The S&P/TSX Canadian Gold Capped Sector Index is a modified capitalization-weighted index, whose equity weights are capped 25 percent and index constituents are derived from a subset stock pool of S&P/TSX Composite Index stocks.
The S&P 500 Energy Index is a capitalization-weighted index that tracks the companies in the energy sector as a subset of the S&P 500.
The S&P 500 Materials Index is a capitalization-weighted index that tracks the companies in the material sector as a subset of the S&P 500.
The S&P 500 Financials Index is a capitalization-weighted index. The index was developed with a base level of 10 for the 1941-43 base period.
The S&P 500 Industrials Index is a Materials Index is a capitalization-weighted index that tracks the companies in the industrial sector as a subset of the S&P 500.
The S&P 500 Consumer Discretionary Index is a capitalization-weighted index that tracks the companies in the consumer discretionary sector as a subset of the S&P 500.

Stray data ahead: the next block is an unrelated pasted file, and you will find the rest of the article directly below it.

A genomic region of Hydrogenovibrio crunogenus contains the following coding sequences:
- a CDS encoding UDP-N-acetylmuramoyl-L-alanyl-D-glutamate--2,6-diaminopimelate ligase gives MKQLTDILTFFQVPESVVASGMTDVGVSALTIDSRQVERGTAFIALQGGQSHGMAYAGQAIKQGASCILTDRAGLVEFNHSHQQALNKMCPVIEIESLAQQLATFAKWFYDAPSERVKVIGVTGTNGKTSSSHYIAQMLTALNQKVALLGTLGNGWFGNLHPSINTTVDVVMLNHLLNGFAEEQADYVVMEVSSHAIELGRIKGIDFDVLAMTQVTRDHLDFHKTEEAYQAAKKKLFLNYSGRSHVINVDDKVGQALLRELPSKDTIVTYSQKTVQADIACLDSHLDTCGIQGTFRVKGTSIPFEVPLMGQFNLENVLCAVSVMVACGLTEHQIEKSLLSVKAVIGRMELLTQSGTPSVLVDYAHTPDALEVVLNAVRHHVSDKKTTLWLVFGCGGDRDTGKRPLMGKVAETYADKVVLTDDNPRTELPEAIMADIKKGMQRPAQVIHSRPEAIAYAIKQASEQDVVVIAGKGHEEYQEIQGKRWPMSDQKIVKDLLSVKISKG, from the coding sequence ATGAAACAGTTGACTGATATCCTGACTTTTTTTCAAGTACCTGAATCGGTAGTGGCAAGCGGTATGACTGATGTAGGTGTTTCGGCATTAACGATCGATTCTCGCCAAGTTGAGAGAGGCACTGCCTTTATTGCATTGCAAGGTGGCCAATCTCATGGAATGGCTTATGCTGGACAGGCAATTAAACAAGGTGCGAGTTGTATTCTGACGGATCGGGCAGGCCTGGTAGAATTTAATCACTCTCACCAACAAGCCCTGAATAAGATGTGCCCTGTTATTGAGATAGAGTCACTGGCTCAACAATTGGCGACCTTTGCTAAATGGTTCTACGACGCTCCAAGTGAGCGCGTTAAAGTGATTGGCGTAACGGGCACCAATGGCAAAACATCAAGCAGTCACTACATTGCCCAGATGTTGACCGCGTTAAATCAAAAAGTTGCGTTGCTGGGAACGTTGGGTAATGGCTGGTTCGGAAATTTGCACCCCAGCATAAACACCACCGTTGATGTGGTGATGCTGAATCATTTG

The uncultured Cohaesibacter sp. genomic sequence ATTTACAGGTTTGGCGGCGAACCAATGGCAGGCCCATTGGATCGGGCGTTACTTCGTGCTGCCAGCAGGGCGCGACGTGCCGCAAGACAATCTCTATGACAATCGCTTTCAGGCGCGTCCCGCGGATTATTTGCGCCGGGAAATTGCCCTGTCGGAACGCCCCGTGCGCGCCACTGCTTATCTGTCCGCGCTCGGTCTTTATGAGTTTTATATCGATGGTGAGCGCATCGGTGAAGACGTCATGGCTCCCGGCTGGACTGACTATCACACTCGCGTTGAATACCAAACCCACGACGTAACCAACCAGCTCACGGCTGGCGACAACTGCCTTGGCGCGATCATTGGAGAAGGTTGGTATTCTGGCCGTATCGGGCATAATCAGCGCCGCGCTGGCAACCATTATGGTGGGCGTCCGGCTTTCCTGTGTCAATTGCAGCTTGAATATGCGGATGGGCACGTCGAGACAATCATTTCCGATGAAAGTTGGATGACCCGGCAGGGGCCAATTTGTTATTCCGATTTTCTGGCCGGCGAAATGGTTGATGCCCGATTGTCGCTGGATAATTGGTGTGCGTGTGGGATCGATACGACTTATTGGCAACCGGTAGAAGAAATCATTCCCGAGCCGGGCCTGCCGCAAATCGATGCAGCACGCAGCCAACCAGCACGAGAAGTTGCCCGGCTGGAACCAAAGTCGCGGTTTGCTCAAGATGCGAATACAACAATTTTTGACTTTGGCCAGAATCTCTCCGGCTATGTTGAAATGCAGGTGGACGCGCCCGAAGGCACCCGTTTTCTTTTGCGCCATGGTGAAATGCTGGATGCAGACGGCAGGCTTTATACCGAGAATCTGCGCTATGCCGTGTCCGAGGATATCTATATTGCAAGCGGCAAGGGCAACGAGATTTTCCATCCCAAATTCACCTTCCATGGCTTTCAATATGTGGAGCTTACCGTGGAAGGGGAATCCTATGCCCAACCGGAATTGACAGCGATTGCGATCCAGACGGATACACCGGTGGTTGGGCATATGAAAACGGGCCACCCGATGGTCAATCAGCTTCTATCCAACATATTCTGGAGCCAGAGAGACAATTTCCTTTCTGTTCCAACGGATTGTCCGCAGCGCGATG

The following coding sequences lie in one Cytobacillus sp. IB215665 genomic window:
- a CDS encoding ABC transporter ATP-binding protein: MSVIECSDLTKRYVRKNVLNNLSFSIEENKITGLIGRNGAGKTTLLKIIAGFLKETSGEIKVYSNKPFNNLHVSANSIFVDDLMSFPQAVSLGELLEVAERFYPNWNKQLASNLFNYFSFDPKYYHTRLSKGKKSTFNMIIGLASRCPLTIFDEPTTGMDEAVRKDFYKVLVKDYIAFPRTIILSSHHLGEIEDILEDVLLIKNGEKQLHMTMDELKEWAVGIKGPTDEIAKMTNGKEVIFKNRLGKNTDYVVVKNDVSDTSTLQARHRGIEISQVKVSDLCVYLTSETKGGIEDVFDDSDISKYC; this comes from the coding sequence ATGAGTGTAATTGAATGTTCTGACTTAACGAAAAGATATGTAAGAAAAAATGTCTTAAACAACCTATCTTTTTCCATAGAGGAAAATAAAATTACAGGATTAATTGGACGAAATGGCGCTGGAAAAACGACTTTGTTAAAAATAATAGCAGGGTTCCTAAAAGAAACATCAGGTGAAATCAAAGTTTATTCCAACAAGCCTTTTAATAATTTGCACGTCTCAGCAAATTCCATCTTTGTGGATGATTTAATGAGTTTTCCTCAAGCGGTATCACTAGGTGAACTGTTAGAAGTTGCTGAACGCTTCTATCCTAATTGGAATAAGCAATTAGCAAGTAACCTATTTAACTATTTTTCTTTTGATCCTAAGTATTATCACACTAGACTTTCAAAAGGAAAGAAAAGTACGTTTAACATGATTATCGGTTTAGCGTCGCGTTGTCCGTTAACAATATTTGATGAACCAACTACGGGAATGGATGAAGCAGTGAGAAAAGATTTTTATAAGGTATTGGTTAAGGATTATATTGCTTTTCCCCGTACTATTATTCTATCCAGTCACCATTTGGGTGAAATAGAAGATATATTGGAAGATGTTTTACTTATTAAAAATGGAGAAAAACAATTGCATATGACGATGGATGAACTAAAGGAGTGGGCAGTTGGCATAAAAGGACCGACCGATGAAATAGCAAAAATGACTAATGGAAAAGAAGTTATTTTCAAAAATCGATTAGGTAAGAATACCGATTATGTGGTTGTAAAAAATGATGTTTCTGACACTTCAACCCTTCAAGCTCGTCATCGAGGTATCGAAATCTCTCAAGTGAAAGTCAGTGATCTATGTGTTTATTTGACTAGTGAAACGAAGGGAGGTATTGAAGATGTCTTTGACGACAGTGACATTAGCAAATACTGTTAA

The S&P 500 Information Technology Index is a capitalization-weighted index that tracks the companies in the information technology sector as a subset of the S&P 500.
The S&P 500 Consumer Staples Index is a Materials Index is a capitalization-weighted index that tracks the companies in the consumer staples sector as a subset of the S&P 500.
The S&P 500 Utilities Index is a capitalization-weighted index that tracks the companies in the utilities sector as a subset of the S&P 500.
The S&P 500 Healthcare Index is a capitalization-weighted index that tracks the companies in the healthcare sector as a subset of the S&P 500.
The S&P 500 Telecom Index is a Materials Index is a capitalization-weighted index that tracks the companies in the telecom sector as a subset of the S&P 500.
The NYSE Arca Gold Miners Index is a modified market capitalization weighted index comprised of publicly traded companies involved primarily in the mining for gold and silver.
The Consumer Price Index (CPI) is one of the most widely recognized price measures for tracking the price of a market basket of goods and services purchased by individuals. The weights of components are based on consumer spending patterns.
The Purchasing Manager’s Index is an indicator of the economic health of the manufacturing sector. The PMI index is based on five major indicators: new orders, inventory levels, production, supplier deliveries and the employment environment.